I started a five-week course today under the expert guidance of art educator Sheila Greenspan who visits Shanghai annually to give the art appreciation course in cooperation with Eastlink Gallery. I signed up with the hope of accomplishing several things. First, I wanted to gain a better understanding of which Shanghai art galleries are worth visiting in the first place. Second, I hoped Ms. Greenspan would spoon-feed me Chinese contemporary art - a topic I fail on many levels to understand. My approach to art is one of quick decision and taste - do I like it? Would I hang it on my wall? This doesn't seem very educated; and I admit, I'm also lazy.
Ms. Greenspan hails from Hamilton, Ontario and has years of art education experience in galleries and museums. Her annual visits to Shanghai provide her with an understanding of the trends in contemporary art and the themes that wind through pieces. The students in her course are largely Western by background/education and the real value I found in her course today, was her pointing out the perspective that the Chinese collective experience brings into play when creating art.
An example she gave as we were discussing several large format paintings in black and white in Eastlink Gallery was the fact that the use of black and white is very prevalent in Chinese contemporary art. Ms. Greenspan challenged us to figure out why. The answer? The history of calligraphy and the use of black ink on white rice paper that has been a tradition in China for thousands of years. Now, whether this backdrop plays out as a conscious choice for the artists or a subconscious sub-tone that is revealed in the artists work remains unknown. But approaching Chinese art in this way has opened for me - in one day - a whole new fascination with artists and their work here. It creates a challenge for me, as a viewer of art, to figure out on some level where the piece fits in to Chinese culture as a whole. That's a tall order obviously, but it does present an approach - one approach - to the artwork which for me, is better than having none at all. And no, I wasn't spoon-fed, but of course having to work through your experience with a piece of art is much more interesting than being told about it.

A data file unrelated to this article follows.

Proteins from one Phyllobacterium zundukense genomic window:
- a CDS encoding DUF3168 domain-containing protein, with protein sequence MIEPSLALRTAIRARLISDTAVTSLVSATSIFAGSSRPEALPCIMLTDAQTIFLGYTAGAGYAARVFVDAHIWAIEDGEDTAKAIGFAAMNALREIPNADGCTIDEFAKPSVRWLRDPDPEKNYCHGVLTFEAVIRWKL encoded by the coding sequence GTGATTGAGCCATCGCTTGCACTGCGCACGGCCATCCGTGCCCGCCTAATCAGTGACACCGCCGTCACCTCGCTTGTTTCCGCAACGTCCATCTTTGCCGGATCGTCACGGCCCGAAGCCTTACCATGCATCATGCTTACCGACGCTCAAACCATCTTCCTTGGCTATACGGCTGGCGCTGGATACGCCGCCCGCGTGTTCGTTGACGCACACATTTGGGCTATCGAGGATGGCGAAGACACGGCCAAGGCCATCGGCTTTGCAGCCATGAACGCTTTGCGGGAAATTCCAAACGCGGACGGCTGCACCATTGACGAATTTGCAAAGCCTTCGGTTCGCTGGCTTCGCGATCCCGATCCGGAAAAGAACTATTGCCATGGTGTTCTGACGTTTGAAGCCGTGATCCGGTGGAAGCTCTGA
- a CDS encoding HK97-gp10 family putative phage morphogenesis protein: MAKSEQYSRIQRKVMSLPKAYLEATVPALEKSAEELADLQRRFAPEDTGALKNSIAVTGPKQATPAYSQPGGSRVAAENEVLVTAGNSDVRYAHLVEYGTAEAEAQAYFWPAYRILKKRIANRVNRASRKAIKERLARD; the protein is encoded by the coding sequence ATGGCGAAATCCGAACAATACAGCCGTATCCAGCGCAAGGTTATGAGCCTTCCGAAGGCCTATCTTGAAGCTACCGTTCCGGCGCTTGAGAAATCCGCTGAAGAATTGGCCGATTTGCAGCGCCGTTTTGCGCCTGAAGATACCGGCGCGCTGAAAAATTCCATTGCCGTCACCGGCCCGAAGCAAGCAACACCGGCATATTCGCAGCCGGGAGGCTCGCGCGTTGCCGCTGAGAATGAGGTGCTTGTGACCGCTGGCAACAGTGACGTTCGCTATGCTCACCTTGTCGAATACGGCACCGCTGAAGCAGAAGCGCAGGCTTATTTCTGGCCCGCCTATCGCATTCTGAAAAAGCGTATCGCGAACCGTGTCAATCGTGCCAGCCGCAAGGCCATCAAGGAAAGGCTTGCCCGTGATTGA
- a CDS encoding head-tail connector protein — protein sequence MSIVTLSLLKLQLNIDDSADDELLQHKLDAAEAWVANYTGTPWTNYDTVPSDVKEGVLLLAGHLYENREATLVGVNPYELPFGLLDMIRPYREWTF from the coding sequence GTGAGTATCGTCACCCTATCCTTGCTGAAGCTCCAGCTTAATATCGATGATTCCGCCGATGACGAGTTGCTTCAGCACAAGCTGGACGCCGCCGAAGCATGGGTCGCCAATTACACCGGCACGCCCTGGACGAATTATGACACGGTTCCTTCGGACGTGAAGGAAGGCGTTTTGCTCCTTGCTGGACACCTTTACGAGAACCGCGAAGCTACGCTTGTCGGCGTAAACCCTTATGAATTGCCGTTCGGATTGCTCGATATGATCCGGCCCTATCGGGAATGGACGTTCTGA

Photos: top - our group at the Eastlink Gallery; middle - discussion photography exhibits at M97; bottom - the current installation work at Shanghart. © 2012 Sara Naumann, licensed to About.com.